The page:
The specific assessment and subsequent intervention by the helping professional rest on the general “practice theory” he subscribes to. Unfortunately, the helping professions faithfully follow the views we summarized in our discussion on human nature outlined above. Psychosocial problems are understood in psychological terms as manifestations of certain intra-psychic conflicts or as learned behavior. In sociology-oriented textbooks they are seen as localized manifestations of social problems, which in their turn are either characterized as being aspects of the process of social disorganization or as deviant behavior. Social disorganization is expected - like fate – to be a natural, unavoidable consequence of rapid social change. Deviant behavior occurs as a result of the always-present discontinuities in socialization processes. Different theorists emphasize different aspects of these processes such as those emphasized by the deviant subculture, reference group, or anomie approaches, among others (Rubington and Weinberg, 1995).
A fair assessment of the above shows clearly that modern social science indeed provide us with at least a number of very useful concepts, which capture the essence of certain social regularities, patterns of behavior which recur over time. Note in particular the concepts in parentheses above. Social interaction, social relationships, social norms, social values, social institutions, social statuses, social roles, role expectations, role conflict… etc. The way in which these concepts (and many others) are linked together to provide a general analytical framework that applies to most (if not all) organized human aggregations. However, once we move beyond the mechanics of the processes of social organization, social disorganization, and social reorganization, we are entering a different terrain. As will be evident in the following discussion, the substantive theories used to fill these analytical frameworks, and the weight provided each group of factors within each configuration differ drastically from what is postulated by the Islamic perspective.
We have seen above that the explanations found in social science literature, both in their psychological or sociological versions, tend to limit themselves to factors which are this-worldly, which are material and non-spiritual. They have no room for God or the Day of Judgement in their explanations. Theorists tend to emphasize certain relentless social processes and psychological dynamics, which invariably lead to personal and social suffering as part and parcel of social living. The helping professions follow the leads provided by social science theories and do their best to integrate psychological with sociological concepts. Social work literature for example (with some risk of oversimplification) seems to basically understand psychosocial problems to be caused by the following (cf.: Northen, 1987:173):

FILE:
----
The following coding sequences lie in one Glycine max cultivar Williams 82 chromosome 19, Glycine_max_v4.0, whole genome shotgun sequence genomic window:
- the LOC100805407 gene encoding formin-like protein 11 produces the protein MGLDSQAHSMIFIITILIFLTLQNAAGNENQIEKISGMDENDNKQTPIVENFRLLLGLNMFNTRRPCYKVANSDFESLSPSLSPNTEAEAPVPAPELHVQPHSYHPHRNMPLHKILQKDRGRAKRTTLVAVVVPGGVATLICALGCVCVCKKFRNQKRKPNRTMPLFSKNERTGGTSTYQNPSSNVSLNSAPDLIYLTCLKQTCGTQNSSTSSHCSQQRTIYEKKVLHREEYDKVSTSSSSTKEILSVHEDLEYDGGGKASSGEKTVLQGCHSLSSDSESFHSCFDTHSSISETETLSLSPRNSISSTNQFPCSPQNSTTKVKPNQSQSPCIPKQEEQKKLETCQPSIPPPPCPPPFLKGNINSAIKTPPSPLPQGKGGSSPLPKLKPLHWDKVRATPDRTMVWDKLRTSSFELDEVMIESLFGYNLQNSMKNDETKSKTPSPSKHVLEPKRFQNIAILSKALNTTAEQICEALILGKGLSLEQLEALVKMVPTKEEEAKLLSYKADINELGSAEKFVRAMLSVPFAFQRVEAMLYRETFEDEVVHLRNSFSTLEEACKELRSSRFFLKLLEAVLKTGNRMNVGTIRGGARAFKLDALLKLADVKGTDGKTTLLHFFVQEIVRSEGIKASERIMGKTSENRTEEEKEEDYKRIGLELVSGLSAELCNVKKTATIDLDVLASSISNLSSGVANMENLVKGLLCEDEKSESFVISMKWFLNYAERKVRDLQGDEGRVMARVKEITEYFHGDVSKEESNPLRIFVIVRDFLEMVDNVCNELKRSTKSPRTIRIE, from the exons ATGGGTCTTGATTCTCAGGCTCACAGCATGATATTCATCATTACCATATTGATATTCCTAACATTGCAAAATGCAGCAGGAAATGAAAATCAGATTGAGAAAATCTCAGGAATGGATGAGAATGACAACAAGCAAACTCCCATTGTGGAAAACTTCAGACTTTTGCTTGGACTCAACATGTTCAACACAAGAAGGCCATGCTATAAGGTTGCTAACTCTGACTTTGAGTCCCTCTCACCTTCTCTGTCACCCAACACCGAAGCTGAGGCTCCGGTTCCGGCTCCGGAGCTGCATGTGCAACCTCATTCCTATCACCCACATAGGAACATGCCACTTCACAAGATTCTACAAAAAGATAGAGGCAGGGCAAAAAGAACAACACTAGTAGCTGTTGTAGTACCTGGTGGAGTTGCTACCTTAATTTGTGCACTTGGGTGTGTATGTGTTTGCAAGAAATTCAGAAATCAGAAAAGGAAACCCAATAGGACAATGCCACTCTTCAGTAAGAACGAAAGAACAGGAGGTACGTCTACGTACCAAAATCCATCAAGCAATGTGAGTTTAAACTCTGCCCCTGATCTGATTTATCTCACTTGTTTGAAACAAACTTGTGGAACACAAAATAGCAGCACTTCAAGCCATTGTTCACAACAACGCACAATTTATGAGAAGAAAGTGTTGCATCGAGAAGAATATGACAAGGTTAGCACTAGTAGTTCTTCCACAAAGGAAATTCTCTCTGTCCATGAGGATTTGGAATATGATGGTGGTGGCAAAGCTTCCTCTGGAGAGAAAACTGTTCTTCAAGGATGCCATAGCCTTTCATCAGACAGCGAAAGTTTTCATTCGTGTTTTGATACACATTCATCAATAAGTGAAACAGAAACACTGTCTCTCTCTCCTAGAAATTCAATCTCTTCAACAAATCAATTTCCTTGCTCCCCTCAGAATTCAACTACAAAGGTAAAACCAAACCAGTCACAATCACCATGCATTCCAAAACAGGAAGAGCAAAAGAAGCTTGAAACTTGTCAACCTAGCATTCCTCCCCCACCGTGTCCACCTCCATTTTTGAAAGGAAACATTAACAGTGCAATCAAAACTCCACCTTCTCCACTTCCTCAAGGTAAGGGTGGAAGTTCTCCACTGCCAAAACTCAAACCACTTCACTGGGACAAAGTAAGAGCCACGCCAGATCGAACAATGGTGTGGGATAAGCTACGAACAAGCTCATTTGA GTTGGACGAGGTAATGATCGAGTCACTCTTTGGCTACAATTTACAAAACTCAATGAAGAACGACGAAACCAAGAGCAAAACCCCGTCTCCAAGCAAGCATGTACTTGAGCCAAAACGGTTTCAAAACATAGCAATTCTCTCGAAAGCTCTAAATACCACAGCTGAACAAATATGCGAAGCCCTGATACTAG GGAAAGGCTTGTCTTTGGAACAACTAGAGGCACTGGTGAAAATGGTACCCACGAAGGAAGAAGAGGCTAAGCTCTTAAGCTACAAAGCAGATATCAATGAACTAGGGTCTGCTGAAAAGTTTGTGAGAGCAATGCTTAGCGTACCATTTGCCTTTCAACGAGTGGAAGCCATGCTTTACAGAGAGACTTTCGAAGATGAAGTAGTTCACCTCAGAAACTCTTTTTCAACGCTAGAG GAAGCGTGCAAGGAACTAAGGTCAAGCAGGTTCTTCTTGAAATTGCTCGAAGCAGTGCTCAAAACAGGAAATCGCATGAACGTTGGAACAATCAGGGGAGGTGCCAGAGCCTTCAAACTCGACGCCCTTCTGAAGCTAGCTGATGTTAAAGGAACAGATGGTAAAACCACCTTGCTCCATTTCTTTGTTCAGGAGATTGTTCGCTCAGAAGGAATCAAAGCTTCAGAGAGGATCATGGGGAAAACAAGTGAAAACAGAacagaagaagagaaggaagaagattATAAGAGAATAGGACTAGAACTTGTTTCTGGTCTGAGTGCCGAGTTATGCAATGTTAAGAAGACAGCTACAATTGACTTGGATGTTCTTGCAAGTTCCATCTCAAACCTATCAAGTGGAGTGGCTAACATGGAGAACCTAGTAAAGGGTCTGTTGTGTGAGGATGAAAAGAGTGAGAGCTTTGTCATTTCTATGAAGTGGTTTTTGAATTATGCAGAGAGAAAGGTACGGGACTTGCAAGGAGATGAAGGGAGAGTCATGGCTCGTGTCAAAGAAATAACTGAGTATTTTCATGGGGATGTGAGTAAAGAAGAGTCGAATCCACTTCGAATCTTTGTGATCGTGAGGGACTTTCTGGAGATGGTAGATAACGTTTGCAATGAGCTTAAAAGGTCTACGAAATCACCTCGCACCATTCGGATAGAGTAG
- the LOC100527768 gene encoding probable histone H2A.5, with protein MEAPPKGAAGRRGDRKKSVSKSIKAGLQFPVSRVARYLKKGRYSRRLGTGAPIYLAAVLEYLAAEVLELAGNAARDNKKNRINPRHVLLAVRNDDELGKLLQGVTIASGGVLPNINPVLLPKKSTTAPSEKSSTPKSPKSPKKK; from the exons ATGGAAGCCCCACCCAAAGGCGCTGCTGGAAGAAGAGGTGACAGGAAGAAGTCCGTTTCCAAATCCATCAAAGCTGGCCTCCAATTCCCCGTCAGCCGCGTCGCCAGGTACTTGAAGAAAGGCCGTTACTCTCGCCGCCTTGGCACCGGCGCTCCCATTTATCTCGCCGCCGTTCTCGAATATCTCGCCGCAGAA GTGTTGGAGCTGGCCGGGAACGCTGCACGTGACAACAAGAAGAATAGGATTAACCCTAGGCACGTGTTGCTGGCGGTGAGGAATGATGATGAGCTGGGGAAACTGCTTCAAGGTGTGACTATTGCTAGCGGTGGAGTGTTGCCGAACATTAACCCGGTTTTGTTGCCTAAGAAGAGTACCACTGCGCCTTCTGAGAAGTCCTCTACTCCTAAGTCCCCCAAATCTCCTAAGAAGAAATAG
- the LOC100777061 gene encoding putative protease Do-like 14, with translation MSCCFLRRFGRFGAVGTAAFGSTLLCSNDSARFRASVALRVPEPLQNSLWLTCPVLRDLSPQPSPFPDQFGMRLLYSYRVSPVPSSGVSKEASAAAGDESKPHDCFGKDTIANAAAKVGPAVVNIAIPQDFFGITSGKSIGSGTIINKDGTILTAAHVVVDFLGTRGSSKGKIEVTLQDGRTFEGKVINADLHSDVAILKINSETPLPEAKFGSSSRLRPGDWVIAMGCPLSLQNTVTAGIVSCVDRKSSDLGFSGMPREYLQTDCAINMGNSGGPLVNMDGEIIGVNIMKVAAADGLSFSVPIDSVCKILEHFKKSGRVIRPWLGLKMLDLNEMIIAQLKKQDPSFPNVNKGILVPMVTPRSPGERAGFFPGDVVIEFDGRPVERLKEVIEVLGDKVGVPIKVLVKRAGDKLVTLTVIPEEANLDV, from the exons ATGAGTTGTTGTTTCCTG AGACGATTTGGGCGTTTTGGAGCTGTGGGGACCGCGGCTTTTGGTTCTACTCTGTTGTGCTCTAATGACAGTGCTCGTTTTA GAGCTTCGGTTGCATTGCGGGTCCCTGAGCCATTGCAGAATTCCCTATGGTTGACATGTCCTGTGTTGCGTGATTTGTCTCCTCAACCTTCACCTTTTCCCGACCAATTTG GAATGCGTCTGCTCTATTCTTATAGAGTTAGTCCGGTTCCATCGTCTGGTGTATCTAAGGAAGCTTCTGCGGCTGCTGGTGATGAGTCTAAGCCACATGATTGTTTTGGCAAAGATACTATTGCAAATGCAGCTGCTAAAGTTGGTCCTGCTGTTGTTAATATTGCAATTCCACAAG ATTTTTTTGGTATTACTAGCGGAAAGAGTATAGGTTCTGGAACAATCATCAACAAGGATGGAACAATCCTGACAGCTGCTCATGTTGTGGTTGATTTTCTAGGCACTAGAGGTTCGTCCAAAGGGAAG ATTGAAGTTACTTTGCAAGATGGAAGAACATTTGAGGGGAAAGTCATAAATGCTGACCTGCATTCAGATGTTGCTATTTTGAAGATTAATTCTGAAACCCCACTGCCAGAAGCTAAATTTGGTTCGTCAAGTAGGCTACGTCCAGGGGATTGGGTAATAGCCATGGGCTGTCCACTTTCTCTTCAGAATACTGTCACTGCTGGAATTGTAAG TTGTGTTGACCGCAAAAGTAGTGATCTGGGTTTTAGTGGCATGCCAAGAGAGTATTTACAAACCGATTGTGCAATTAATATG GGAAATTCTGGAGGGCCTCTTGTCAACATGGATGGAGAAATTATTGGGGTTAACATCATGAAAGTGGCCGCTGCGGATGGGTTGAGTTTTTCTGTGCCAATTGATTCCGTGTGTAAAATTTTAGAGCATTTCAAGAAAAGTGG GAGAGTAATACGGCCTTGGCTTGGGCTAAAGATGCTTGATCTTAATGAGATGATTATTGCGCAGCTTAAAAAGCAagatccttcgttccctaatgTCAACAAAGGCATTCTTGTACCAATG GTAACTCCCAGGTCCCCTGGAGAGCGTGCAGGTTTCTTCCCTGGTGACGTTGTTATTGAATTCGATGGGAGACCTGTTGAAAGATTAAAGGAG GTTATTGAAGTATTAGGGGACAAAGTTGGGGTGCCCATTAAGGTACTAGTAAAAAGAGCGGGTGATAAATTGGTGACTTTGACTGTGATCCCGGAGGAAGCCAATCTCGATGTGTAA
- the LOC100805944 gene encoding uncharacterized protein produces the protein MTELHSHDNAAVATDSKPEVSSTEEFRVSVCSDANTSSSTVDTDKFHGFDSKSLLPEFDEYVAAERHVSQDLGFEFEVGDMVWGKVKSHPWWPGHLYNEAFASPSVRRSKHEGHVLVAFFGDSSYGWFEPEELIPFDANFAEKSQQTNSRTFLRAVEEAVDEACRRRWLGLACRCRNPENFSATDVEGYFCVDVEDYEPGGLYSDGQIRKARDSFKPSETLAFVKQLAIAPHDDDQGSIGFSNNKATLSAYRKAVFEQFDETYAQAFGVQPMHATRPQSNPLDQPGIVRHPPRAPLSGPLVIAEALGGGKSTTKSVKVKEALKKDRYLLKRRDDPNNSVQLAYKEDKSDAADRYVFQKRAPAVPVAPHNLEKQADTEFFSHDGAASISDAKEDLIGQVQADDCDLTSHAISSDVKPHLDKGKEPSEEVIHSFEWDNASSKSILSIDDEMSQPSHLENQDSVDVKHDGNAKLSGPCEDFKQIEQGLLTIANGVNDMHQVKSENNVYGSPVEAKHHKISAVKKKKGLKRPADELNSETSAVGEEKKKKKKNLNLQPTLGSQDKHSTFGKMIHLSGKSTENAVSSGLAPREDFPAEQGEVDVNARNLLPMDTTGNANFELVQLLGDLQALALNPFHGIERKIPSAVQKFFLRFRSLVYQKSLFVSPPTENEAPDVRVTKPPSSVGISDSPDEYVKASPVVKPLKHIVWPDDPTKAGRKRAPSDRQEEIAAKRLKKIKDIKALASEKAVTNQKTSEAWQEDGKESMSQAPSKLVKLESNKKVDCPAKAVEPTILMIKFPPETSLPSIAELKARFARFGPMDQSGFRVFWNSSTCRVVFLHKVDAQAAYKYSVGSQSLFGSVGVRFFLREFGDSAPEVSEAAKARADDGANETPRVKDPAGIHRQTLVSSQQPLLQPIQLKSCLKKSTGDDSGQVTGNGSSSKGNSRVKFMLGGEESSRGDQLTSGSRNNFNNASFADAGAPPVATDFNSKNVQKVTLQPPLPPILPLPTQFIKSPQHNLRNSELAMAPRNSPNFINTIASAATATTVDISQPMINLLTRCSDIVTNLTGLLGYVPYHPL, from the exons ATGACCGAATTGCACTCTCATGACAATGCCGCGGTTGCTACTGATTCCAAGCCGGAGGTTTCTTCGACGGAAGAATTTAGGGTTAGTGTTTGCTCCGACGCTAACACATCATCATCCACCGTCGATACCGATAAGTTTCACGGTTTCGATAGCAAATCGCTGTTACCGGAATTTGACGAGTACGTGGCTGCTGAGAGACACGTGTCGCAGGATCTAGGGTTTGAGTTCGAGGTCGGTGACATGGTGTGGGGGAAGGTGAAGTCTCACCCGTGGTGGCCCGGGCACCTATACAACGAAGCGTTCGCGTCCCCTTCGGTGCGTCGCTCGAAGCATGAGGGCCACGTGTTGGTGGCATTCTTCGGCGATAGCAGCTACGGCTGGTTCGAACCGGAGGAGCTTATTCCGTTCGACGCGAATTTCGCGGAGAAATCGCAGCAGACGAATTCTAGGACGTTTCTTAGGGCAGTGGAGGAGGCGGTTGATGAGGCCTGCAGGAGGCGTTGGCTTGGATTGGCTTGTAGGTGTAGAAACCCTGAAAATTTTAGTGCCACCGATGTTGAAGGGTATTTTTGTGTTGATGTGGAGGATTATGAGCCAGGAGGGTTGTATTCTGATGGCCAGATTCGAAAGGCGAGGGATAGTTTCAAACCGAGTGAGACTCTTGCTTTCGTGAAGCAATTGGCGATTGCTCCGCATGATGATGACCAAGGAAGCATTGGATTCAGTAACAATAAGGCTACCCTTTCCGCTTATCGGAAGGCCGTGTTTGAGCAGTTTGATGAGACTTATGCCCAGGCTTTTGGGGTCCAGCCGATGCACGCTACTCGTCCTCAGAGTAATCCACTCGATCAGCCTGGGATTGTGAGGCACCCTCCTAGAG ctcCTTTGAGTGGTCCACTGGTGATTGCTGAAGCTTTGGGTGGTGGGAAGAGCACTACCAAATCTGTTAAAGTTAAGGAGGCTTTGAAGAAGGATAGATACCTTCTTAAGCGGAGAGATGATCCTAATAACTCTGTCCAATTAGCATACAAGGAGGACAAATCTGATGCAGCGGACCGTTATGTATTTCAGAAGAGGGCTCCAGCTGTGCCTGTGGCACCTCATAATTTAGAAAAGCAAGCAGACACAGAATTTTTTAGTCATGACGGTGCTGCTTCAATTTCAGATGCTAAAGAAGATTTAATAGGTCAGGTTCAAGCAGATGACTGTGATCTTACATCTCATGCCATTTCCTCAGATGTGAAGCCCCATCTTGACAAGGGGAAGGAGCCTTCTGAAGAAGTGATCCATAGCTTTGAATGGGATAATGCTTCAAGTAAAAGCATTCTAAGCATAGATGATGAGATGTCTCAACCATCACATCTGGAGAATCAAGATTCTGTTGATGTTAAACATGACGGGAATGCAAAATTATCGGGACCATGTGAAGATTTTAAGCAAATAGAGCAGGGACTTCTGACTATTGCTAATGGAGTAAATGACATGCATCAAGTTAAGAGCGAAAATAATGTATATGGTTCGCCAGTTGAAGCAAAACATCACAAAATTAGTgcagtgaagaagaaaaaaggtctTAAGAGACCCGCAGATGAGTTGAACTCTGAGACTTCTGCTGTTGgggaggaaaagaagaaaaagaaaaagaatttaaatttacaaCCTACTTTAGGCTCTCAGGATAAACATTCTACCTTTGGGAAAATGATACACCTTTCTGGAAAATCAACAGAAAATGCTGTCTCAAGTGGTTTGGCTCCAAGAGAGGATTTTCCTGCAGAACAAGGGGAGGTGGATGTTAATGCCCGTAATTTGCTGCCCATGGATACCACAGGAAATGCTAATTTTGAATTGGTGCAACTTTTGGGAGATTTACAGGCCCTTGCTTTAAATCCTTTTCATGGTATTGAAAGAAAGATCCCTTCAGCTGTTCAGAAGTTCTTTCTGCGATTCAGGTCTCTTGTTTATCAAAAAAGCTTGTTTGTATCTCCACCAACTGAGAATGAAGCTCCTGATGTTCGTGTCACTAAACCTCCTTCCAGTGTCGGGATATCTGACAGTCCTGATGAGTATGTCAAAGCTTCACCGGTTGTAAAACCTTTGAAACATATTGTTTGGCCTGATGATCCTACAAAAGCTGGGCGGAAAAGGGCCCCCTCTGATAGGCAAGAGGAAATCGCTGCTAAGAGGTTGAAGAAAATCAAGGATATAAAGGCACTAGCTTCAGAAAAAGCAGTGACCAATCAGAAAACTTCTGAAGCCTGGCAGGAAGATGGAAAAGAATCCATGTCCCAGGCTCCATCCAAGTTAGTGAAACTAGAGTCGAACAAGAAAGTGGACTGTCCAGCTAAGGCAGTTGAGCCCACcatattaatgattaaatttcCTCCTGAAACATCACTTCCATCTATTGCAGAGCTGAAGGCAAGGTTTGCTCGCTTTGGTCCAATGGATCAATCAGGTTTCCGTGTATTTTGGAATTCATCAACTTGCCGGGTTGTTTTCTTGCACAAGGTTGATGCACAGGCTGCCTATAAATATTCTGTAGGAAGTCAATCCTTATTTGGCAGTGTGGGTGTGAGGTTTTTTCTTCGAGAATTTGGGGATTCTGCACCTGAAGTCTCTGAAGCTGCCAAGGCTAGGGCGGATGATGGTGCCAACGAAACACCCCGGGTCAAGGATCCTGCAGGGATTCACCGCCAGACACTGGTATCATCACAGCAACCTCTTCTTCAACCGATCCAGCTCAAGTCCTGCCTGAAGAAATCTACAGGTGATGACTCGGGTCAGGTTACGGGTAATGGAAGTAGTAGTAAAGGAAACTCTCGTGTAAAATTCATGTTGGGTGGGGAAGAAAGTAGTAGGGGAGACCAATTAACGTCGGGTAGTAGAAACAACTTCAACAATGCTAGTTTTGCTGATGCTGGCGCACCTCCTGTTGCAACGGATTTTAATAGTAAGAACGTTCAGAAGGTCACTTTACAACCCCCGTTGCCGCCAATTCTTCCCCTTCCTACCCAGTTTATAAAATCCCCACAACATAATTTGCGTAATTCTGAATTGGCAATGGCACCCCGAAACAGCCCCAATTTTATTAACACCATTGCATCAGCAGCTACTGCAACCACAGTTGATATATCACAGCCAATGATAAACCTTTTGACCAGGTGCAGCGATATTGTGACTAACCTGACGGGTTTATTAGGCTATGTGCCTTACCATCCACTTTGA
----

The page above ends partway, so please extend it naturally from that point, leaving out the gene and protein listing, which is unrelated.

a. Failure to satisfy human needs, and the resulting frustration and aggression.
b. Disturbed social relationships issuing from the above, with accompanying maladjustment, and problems in social functioning.
c. The effects of broader social processes, such as rapid social change and social disorganization, which translates into the failure of social institutions to effectively perform their functions.
Once again it is the same old story of human beings left for themselves, in an arid, tortured, meaningless, and then terminal life. However, we are not saying that the social sciences are monolithic, or that there are no dissident views. Indeed some of the best minds in the social sciences have tended to call attention to the transcendent aspects of being, but those are still in the minority, and most of them could hardly break loose completely from the prevailing cultural influences.
Integral Islamic Perspective:
From an Islamic perspective, worldly needs (i.e. physiological needs, safety needs, love needs, esteem needs, and need for self-actualization in the early Maslow conceptualization), play an important part in human life. The idea of a hierarchy of prepotency, however, may be questioned. Even the later Maslow’s brilliant "Theory of Metamotivation” falls short of settling the issue of human needs at a level on par with that of the Islamic worldview, as he actively - and one may say arrogantly - denies any role for the transcendent (Maslow, 1971:321-322).
Referring back to the Islamic understanding of human nature, we have to remember that the essence of man, his defining characteristic, is the spiritual aspects - the human being’s quality of relationship with his Creator, on whom the gratification of all human needs (in this life and in the hereafter) depends. We may then legitimately assume that human needs within the Islamic perspective fall into two basic categories:
1) Iftiquar to Allah (swt): that is complete and immutable need for intimate closeness to God and need for attaining His pleasure or approbation (ridwan), thus keeping a sound spiritual life, and a serene, healthy “total” life. “O ye men! It is ye that have [ultimate] need of Allah: but Allah is the One Free of all wants, worthy of all praise”. [Fatir: 1]